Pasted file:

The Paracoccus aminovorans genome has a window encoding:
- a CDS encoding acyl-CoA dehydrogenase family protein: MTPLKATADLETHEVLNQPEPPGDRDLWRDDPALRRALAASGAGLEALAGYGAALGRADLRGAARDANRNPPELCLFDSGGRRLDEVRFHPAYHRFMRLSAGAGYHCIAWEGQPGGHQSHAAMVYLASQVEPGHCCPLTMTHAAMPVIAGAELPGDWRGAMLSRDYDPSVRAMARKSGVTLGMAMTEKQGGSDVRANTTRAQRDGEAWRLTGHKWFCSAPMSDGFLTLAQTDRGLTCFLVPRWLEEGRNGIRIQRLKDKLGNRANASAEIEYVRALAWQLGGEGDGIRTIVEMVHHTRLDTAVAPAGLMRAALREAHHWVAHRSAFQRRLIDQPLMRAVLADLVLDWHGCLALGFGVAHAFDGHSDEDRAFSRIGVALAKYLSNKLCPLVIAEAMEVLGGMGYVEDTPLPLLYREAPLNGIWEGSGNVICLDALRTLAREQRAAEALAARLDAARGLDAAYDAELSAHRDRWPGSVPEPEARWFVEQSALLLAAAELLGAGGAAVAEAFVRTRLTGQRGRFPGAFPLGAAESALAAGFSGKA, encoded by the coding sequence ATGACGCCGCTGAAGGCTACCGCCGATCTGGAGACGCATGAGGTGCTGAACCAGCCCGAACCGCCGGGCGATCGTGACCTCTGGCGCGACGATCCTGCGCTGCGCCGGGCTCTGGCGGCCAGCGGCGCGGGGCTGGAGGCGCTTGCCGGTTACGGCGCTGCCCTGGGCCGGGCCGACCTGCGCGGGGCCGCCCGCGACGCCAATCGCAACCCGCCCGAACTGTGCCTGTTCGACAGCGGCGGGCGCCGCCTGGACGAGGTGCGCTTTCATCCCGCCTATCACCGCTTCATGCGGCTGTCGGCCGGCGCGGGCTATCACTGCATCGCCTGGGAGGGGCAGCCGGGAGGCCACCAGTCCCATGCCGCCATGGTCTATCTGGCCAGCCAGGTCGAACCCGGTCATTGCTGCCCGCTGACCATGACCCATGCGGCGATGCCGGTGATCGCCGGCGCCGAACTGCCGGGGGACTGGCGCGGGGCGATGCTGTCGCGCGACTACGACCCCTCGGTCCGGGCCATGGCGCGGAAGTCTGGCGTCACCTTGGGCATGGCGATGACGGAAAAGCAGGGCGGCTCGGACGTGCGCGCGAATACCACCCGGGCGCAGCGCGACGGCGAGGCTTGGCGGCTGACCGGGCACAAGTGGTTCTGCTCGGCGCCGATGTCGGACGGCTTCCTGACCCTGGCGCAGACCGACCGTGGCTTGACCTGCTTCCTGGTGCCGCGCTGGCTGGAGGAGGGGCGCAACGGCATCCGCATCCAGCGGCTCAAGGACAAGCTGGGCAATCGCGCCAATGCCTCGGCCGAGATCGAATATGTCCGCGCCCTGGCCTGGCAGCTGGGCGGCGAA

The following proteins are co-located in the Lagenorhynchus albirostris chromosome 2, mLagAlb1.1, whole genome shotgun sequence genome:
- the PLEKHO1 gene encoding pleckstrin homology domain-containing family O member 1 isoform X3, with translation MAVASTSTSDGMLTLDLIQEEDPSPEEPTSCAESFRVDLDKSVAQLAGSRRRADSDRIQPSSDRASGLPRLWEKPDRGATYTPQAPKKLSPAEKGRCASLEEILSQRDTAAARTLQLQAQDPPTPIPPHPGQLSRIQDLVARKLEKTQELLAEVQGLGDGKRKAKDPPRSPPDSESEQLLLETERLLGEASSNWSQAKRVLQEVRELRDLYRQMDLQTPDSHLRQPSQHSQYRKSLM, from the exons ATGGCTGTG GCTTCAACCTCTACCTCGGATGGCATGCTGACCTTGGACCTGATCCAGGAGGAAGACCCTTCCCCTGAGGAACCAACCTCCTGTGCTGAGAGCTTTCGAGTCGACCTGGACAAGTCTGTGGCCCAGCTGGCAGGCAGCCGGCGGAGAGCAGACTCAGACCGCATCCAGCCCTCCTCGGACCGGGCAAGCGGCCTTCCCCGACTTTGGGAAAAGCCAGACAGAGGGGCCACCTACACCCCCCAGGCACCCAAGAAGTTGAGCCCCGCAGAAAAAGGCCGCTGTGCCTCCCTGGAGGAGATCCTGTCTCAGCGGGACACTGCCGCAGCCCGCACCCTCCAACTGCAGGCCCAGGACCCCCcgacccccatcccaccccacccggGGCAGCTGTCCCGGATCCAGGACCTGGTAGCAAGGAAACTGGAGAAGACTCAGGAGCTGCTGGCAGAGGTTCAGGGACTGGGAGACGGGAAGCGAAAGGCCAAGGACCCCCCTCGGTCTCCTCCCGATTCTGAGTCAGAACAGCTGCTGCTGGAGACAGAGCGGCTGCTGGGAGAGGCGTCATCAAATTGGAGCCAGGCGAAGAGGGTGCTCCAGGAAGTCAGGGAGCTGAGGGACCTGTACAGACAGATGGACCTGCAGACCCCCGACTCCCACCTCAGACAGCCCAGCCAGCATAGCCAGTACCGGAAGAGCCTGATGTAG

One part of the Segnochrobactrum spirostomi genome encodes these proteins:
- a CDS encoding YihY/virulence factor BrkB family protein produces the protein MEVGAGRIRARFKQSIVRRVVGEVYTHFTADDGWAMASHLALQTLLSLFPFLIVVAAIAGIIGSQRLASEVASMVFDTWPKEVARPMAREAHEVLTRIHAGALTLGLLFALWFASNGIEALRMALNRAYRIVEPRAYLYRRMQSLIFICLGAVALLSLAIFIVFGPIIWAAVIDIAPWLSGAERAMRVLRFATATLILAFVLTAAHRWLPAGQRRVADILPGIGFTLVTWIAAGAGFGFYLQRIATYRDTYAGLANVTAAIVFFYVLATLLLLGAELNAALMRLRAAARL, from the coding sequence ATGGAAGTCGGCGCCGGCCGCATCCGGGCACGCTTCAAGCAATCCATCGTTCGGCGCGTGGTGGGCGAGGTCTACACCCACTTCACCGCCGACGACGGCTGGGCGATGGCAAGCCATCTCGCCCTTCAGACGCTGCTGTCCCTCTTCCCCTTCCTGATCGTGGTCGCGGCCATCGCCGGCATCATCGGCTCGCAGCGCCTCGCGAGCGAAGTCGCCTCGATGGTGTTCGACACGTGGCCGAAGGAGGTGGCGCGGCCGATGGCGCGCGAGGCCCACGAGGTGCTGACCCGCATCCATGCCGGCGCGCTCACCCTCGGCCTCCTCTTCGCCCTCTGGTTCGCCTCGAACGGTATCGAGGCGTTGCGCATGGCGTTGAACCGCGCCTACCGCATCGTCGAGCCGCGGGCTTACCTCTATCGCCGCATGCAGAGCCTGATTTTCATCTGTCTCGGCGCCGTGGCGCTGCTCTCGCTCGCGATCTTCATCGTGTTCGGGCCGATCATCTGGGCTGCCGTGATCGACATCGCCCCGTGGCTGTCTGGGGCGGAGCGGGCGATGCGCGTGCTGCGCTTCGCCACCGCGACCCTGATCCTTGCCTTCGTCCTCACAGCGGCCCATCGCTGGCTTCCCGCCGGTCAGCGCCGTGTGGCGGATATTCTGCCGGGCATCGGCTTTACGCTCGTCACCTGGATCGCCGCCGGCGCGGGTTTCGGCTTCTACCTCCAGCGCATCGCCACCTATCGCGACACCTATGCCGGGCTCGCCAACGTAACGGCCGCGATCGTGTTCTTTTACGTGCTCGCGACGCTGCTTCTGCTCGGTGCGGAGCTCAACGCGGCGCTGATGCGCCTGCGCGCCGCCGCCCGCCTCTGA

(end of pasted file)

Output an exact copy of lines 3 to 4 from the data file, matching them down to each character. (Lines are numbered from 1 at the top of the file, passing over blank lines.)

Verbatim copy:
The following proteins are co-located in the Lagenorhynchus albirostris chromosome 2, mLagAlb1.1, whole genome shotgun sequence genome:
- the PLEKHO1 gene encoding pleckstrin homology domain-containing family O member 1 isoform X3, with translation MAVASTSTSDGMLTLDLIQEEDPSPEEPTSCAESFRVDLDKSVAQLAGSRRRADSDRIQPSSDRASGLPRLWEKPDRGATYTPQAPKKLSPAEKGRCASLEEILSQRDTAAARTLQLQAQDPPTPIPPHPGQLSRIQDLVARKLEKTQELLAEVQGLGDGKRKAKDPPRSPPDSESEQLLLETERLLGEASSNWSQAKRVLQEVRELRDLYRQMDLQTPDSHLRQPSQHSQYRKSLM, from the exons ATGGCTGTG GCTTCAACCTCTACCTCGGATGGCATGCTGACCTTGGACCTGATCCAGGAGGAAGACCCTTCCCCTGAGGAACCAACCTCCTGTGCTGAGAGCTTTCGAGTCGACCTGGACAAGTCTGTGGCCCAGCTGGCAGGCAGCCGGCGGAGAGCAGACTCAGACCGCATCCAGCCCTCCTCGGACCGGGCAAGCGGCCTTCCCCGACTTTGGGAAAAGCCAGACAGAGGGGCCACCTACACCCCCCAGGCACCCAAGAAGTTGAGCCCCGCAGAAAAAGGCCGCTGTGCCTCCCTGGAGGAGATCCTGTCTCAGCGGGACACTGCCGCAGCCCGCACCCTCCAACTGCAGGCCCAGGACCCCCcgacccccatcccaccccacccggGGCAGCTGTCCCGGATCCAGGACCTGGTAGCAAGGAAACTGGAGAAGACTCAGGAGCTGCTGGCAGAGGTTCAGGGACTGGGAGACGGGAAGCGAAAGGCCAAGGACCCCCCTCGGTCTCCTCCCGATTCTGAGTCAGAACAGCTGCTGCTGGAGACAGAGCGGCTGCTGGGAGAGGCGTCATCAAATTGGAGCCAGGCGAAGAGGGTGCTCCAGGAAGTCAGGGAGCTGAGGGACCTGTACAGACAGATGGACCTGCAGACCCCCGACTCCCACCTCAGACAGCCCAGCCAGCATAGCCAGTACCGGAAGAGCCTGATGTAG